A paralyzed patient walks again ten years later. The researchers consider the scientific advance: “the doors of a new era in the treatment of motor deficit disorder.”
Gert-Jan Oskam, 40, was the victim of a motorcycle accident more than a decade ago that left him paralyzed in the limbs. Ten years later, he can walk up to 100 meters, depending on the day, and stand without help. for several minutes thanks to a revolutionary implant.
The revolutionary scientific breakthrough has given hope to people with paralysis by allowing a man to regain the ability to walk naturally. Dr. Grégoire Courtine and his team from the Federal Polytechnic School of Lausanne have developed and implemented a brain-cord interface that establishes a direct connection between the brain and spinal cord.
Using brain implants, this device records the patient’s movement intentions and transmits them wirelessly to an external processing unitwhich then translates these signals into commands to stimulate the muscles needed for walking.
The results of this innovative Medical Investigationpublished in the prestigious journal Nature, show the achievements obtained by Gert-Jan Oskam, the first study participant to have made great strides thanks to this pioneering technology.
After trying several previous options, Oskam decided to have the implant and learn to walk again. This significantly improved their quality of life and independence.allowing you to perform everyday tasks that you previously could not perform on your own.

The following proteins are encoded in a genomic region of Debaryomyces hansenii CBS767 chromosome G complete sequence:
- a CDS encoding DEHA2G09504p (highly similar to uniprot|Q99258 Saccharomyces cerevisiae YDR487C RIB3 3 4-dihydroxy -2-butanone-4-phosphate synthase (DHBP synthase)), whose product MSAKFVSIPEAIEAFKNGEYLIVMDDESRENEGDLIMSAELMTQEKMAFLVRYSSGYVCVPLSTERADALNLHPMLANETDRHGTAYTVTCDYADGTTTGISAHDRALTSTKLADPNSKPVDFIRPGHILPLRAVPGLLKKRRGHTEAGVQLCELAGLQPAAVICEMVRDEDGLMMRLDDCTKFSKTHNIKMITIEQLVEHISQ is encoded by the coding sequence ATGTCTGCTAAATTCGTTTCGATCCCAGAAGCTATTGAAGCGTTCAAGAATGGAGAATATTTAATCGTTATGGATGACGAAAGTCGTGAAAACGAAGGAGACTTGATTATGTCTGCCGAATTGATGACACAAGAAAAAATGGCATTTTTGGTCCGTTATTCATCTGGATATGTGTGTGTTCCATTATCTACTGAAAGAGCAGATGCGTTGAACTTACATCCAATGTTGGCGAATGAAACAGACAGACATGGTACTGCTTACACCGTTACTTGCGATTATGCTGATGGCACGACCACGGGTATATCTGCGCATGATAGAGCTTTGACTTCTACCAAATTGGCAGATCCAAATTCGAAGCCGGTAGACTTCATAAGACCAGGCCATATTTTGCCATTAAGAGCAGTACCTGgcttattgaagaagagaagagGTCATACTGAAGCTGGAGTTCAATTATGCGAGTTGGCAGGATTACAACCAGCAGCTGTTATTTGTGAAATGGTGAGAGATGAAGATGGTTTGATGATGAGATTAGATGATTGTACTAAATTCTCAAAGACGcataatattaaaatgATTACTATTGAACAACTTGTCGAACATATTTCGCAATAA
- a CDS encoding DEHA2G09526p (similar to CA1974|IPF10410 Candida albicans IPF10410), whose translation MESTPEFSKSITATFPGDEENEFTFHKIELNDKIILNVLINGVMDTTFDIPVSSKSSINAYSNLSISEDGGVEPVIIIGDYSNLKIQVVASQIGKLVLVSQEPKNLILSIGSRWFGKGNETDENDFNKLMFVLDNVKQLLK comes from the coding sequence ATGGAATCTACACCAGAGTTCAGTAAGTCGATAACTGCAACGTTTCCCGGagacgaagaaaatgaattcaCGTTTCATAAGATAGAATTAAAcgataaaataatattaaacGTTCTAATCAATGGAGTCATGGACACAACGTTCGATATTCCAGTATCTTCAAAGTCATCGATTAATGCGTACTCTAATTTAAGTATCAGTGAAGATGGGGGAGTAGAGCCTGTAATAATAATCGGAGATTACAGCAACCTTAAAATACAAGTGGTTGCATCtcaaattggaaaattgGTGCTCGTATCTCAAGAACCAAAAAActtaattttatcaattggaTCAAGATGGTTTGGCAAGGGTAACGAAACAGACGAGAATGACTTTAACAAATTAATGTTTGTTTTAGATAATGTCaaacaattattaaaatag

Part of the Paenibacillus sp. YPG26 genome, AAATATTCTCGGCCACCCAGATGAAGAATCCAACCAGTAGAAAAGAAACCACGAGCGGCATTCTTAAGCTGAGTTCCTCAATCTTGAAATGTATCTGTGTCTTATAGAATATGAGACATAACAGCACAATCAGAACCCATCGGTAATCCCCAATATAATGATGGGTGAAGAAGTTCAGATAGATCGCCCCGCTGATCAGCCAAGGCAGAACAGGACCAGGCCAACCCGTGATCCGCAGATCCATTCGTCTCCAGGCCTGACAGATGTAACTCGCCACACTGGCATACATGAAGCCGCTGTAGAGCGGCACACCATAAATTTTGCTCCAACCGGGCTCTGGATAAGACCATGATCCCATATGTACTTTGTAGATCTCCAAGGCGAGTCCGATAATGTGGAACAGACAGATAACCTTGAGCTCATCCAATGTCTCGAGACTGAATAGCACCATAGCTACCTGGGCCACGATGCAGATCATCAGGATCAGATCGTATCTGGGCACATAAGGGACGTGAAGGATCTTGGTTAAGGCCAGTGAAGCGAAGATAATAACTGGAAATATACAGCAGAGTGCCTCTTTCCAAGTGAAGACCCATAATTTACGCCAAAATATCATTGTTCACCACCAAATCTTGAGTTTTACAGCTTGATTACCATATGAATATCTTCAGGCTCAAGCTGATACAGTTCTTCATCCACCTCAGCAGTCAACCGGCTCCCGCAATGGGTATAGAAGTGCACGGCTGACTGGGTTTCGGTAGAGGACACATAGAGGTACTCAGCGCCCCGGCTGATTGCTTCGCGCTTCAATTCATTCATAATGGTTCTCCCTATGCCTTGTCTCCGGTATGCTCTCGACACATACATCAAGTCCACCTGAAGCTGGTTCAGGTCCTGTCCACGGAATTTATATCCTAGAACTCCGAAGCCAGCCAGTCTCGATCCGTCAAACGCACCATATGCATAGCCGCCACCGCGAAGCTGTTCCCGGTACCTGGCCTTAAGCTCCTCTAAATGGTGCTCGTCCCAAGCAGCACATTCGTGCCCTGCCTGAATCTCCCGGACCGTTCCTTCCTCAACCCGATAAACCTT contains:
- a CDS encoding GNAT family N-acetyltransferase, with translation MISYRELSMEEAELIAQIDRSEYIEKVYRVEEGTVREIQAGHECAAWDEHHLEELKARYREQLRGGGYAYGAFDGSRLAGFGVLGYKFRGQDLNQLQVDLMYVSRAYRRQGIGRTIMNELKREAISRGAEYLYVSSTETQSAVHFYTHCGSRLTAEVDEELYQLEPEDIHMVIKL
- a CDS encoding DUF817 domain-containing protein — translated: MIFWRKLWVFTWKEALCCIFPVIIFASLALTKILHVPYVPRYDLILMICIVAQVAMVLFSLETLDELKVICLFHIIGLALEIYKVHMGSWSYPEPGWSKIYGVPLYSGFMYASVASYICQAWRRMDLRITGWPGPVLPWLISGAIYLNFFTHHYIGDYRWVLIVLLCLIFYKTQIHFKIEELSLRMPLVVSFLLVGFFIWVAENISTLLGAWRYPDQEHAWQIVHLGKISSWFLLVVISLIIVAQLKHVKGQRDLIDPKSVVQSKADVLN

The researchers are excited about the future possibilities of this technology. In addition to help people with leg paralysis, it could also be of benefit to those with paralysis of the arms and hands or who have suffered a stroke. However, the team hopes to reduce the size of the system to make it more portable and accessible.
more research is needed
The neurological connection established by this device is fast and reliable, proving its effectiveness in Oskam’s case. Researchers believe that this digital bridge between the brain and spinal cord represents a new era in the treatment of neurological disorders and motor deficits.
Although more research and development will be needed, this research provides hope for people with paralysis as it validates the possibility of restoring the neurological link between the brain and spinal cord.
While the road ahead may be long, current advances lay the foundation for future advances in the field of medicine and neuroscienceoffering new opportunities to improve the quality of life for those living with neuromotor disabilities.